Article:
• high school students need friends, not more adults in their lives. Students with disabilities experience little peer pressure, while other students have too much. It is important for links to be made and experiences lived in high school so that adults with disabilities are less dependent on our very tenuous service system.
  • "life skills" programs are artificial and unnecessary
  • students with disabilities need to become prepared for real work for real pay
  • educators and administrators need to advocate to improve opportunities
  • co-operative education programs give credit for on-the-job training and "real life" that is needed and useful for all students
  • inclusive education can be promoted in colleges and universities too
  • students must be heard

12. USE OF PEOPLE AND SPACE IN THE SCHOOL:

  • merging the roles of regular and special educators. Everyone is "included".
  • students don't want to be "special" - regular educators have primary responsibility
  • the role of educational assistants is determined by individual needs and context. They work with groups, building interdependence.
  • teachers, support staff, administrators are all people who are also parents, friends, and neighbours - it is not a "them" and "us" situation. All must sometimes be advocates for a better future.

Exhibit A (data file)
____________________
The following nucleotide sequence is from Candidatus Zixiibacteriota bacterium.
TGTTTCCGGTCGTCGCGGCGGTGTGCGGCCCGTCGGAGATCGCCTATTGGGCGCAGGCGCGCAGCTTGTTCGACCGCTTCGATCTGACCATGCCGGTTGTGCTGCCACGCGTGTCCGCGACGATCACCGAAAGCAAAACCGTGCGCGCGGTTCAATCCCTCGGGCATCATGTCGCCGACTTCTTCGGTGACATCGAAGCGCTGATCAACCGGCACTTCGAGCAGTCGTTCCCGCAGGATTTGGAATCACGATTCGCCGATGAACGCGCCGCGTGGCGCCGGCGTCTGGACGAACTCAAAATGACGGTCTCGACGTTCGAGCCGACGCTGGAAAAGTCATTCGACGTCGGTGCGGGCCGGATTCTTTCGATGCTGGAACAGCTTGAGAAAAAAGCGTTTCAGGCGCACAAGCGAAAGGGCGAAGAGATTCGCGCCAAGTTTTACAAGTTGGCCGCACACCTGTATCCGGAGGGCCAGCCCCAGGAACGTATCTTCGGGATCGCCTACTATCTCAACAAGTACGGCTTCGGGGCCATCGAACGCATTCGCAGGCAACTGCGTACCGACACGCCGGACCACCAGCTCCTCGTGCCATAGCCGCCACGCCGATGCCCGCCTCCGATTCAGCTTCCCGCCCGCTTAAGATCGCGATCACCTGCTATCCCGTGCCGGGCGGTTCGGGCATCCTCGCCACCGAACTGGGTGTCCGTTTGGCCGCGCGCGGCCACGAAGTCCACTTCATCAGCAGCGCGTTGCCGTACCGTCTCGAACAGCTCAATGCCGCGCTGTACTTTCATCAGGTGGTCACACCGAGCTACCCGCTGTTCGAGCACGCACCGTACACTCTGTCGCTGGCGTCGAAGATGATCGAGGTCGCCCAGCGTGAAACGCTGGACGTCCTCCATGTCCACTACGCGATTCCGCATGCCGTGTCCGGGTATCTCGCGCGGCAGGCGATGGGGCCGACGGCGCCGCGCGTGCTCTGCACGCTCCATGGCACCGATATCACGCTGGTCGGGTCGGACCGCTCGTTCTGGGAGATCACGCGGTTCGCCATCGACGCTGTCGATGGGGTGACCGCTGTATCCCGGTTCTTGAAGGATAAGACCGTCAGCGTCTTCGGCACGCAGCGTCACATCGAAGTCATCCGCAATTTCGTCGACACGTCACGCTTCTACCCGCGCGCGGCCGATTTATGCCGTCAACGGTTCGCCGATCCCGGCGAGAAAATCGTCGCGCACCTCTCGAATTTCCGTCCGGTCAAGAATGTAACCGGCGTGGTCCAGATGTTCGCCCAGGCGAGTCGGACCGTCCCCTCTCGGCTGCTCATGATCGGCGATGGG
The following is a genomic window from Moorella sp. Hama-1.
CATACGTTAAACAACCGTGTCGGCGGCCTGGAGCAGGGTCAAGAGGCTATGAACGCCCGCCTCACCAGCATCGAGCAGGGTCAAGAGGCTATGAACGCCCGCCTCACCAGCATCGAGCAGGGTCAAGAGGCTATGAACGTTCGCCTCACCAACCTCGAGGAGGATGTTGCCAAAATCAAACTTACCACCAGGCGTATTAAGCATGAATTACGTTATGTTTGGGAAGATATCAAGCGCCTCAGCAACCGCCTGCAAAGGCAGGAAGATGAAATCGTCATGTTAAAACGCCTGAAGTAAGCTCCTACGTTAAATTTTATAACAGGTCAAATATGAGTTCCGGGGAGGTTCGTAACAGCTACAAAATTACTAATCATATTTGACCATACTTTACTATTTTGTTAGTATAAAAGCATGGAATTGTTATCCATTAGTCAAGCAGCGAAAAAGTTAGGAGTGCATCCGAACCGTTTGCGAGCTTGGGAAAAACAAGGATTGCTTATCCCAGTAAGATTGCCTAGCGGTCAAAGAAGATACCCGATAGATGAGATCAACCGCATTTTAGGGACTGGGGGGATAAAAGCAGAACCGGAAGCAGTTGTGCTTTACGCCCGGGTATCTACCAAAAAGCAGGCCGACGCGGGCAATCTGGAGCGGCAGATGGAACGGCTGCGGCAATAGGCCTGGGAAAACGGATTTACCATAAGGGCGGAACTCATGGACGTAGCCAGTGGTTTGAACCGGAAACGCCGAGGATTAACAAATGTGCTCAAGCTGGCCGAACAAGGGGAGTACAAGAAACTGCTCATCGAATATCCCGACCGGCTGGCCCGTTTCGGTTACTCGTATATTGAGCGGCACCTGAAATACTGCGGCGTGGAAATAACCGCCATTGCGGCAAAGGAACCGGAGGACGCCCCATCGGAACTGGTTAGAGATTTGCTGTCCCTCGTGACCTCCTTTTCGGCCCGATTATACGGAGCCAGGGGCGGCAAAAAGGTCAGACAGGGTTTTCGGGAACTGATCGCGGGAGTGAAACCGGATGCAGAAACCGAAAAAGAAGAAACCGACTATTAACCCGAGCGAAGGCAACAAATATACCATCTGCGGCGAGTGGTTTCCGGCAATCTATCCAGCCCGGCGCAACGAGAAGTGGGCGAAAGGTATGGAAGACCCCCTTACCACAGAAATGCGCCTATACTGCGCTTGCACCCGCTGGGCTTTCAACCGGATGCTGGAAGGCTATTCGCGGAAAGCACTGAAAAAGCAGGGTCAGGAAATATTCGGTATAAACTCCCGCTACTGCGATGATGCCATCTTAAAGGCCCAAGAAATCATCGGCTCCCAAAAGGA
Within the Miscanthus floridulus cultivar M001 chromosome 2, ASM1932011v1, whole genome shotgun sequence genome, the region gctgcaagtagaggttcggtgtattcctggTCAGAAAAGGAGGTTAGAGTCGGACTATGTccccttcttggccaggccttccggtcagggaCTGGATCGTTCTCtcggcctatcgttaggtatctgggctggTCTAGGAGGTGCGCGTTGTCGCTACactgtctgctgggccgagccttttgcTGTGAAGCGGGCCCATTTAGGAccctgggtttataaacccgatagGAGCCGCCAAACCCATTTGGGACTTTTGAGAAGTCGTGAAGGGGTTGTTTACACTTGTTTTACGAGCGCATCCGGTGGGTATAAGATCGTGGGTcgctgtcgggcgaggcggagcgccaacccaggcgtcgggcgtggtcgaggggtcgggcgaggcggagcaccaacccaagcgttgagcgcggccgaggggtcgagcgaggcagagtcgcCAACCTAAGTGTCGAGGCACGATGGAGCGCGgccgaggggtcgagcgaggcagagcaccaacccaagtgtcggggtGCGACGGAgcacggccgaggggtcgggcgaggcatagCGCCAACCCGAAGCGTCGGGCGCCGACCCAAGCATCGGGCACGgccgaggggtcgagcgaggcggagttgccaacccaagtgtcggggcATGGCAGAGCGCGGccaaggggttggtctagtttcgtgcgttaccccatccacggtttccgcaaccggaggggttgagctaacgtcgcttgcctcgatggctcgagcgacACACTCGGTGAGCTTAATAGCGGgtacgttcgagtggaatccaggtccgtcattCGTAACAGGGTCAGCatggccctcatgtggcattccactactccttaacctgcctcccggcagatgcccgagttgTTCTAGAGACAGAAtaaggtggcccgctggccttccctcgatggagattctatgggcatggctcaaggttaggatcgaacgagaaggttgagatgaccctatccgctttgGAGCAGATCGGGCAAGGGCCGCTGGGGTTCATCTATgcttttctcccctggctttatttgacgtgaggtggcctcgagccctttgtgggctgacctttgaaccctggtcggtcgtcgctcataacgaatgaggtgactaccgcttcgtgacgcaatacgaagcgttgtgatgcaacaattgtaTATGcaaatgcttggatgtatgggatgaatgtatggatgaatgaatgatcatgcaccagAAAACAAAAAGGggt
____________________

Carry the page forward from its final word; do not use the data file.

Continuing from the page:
• school communities rely on the contributions of all - we don't need charity, but mutual respect
  • "M and R"- "R"esource teachers help with "M"ethods not "W"ithdrawal
  • Resource people - freed from segregated situations - must be well-trained regarding strategies and advocacy for inclusion. They can offer innovative assistance, such as promoting expression of the arts, encouraging relationships, etc.
  • physical access helps everyone and is less of an issue than attitude
  • ask students' and families' advice before making building modifications
  • students need to share facilities - use the same door, access the same washroom - wherever possible